Kim Rosenstock, a writer for the Fox sitcom “New Girl,” launched her career with the play “Tigers Be Still,” first produced in New York in 2010. As Chance Theater’s regional premiere of this bumpy but ultimately charming dark comedy demonstrates, Rosenstock was chronicling the malaise of her generation with clear eyes, sympathy and quirky wit, well before journalists started writing about “millennial burnout."
“Exactly one month ago, all of the women in my family were in bed. All the time,” Sherry (Piper Power), the play’s endearingly dorky protagonist, tells the audience. Her mother shut herself in her room. Her sister, Grace (Erica Farnsworth), crawled home after a breakup to drink Jack Daniels and watch “Top Gun.” Sherry, a recent college graduate with a degree in art therapy, sent out her résumé, heard nothing back and gave up hope of ever finding work in her field — or any field at all.
But then Sherry got a job, an actual job, provided by Joseph (Steven Biggs), an old friend of her mother, who hired her to teach art at his elementary school and to counsel his troubled son, Zack (Joseph Bricker). And so Sherry is out of bed and ready to fix the world's problems. “I hope it will be an inspirational tale of triumph,” she says of the story to follow.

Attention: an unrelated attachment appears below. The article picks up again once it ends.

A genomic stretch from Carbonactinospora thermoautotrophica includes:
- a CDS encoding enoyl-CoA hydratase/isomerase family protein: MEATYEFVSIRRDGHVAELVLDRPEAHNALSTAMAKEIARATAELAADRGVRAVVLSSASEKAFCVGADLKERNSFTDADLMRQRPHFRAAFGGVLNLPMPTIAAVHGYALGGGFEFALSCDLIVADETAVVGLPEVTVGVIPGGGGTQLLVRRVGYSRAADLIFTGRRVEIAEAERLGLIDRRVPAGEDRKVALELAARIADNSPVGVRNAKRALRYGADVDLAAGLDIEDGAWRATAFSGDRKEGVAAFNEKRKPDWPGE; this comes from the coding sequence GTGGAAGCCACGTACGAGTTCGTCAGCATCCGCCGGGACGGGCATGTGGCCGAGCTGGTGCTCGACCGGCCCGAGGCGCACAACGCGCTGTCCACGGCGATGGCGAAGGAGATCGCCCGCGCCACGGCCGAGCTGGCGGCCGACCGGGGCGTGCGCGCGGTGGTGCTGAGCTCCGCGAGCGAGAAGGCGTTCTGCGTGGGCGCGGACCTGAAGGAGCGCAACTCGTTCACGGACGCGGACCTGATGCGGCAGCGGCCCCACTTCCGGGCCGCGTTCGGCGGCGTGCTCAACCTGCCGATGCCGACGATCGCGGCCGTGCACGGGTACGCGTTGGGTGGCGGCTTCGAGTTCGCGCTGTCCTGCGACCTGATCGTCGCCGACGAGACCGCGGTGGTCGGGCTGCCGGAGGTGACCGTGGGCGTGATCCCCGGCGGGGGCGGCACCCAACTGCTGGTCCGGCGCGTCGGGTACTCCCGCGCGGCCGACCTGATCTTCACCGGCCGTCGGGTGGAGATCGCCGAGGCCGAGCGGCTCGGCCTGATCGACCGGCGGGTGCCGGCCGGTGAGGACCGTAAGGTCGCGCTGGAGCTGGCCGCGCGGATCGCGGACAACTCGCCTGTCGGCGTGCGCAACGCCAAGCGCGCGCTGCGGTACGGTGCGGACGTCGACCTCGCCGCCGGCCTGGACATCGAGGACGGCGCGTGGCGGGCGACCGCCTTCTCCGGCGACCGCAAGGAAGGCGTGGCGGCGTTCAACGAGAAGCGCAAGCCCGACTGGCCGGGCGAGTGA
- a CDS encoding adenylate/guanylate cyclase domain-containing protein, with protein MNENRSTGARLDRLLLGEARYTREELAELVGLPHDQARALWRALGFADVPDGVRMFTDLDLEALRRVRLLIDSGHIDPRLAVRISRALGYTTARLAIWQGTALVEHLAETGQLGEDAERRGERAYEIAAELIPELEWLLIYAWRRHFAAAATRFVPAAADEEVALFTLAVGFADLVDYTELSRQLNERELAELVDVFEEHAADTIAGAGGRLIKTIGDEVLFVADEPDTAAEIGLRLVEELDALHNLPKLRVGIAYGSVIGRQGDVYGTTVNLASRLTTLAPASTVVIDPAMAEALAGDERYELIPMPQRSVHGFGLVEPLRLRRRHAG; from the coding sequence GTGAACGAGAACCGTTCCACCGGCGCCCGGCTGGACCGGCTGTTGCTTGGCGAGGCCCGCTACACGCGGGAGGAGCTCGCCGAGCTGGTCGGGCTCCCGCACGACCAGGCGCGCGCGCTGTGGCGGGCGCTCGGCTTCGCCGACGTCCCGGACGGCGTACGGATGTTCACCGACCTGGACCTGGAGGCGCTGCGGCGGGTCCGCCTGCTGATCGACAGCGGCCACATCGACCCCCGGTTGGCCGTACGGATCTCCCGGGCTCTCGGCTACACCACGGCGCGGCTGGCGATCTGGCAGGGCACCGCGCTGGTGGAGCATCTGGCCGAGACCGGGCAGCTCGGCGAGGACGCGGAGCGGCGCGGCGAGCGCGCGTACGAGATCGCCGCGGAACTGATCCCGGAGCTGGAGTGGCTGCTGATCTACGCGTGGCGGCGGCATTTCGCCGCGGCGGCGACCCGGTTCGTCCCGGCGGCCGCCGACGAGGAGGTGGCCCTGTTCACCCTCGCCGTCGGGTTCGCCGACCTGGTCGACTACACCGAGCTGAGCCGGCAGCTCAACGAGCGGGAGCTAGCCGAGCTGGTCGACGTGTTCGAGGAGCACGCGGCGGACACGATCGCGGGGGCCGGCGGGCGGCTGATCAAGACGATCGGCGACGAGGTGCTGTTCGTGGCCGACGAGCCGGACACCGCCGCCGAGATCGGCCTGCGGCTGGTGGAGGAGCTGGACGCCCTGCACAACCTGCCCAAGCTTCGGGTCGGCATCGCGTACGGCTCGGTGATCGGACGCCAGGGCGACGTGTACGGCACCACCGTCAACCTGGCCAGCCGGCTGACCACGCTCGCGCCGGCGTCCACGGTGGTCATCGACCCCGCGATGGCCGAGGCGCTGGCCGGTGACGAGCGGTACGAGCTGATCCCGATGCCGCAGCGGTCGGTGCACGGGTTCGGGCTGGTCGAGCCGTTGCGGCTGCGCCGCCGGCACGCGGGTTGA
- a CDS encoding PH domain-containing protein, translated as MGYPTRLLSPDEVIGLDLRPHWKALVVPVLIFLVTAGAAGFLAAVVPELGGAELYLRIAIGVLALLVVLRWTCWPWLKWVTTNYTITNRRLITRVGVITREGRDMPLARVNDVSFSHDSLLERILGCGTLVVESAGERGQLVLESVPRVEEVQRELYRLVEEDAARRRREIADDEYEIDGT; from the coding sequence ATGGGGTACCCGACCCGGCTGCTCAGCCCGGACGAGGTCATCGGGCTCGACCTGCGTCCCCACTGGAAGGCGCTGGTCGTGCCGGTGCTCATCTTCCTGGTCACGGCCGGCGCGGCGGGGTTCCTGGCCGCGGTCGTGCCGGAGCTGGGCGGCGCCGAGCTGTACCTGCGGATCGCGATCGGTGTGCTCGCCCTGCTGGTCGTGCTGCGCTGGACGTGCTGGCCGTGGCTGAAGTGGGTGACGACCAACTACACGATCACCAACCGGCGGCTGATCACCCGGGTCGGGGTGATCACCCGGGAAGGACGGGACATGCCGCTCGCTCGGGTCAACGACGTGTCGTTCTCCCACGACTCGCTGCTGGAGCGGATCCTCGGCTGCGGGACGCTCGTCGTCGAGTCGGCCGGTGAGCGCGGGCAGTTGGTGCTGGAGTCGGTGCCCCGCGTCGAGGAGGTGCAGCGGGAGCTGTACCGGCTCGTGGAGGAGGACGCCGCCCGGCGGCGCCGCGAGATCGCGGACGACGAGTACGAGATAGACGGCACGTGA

Sitcoms haven’t prepared Gen Y for how tedious and difficult life can be: appointments, forms, deadlines, miscommunications — the pervasive existential horror. Sherry’s new art students find her popsicle-stick-house project stupid. Zack’s problems are serious. Grace won’t get off the couch; Mom won’t come downstairs. And to make the world even more menacing, a tiger has escaped the zoo.
The script has weakness in tone (its jocosity can feel a little heartless) and in plotting, and this revival is occasionally more effective in showing off defects than in playing up charms. Under Marya Mazor’s direction, the cast initially seems desperate for laughs, so much so that they squash the jokes.
Some design choices are puzzling. Bradley Kaye's set is a human-sized popsicle-stick house, but why the reference to Sherry’s pet art project? What is the metaphor? And why are the sticks that make up the house dark brown, when the art-class sticks are unstained? An audience doesn’t need this distraction.
By the second half, the production gels. The jokes start to land, and the story — if never quite “an inspirational tale of triumph” — becomes uplifting, like a millennial “Cold Comfort Farm,” as Sherry battles the insidious temptations of the couch while helping her friends and family out of their slumps too — releasing them not into a future of bliss, just an exhausting-but-sometimes-funny real life.
‘Tigers Be Still’
Where: Chance Theater, 5522 La Palma Ave., Anaheim
When: 7:45 p.m. Fridays-Saturdays, 2:45 p.m. Sundays, through June 2
Info: (888) 455-4212 or ChanceTheater.com
Running time: 1 hour, 40 minutes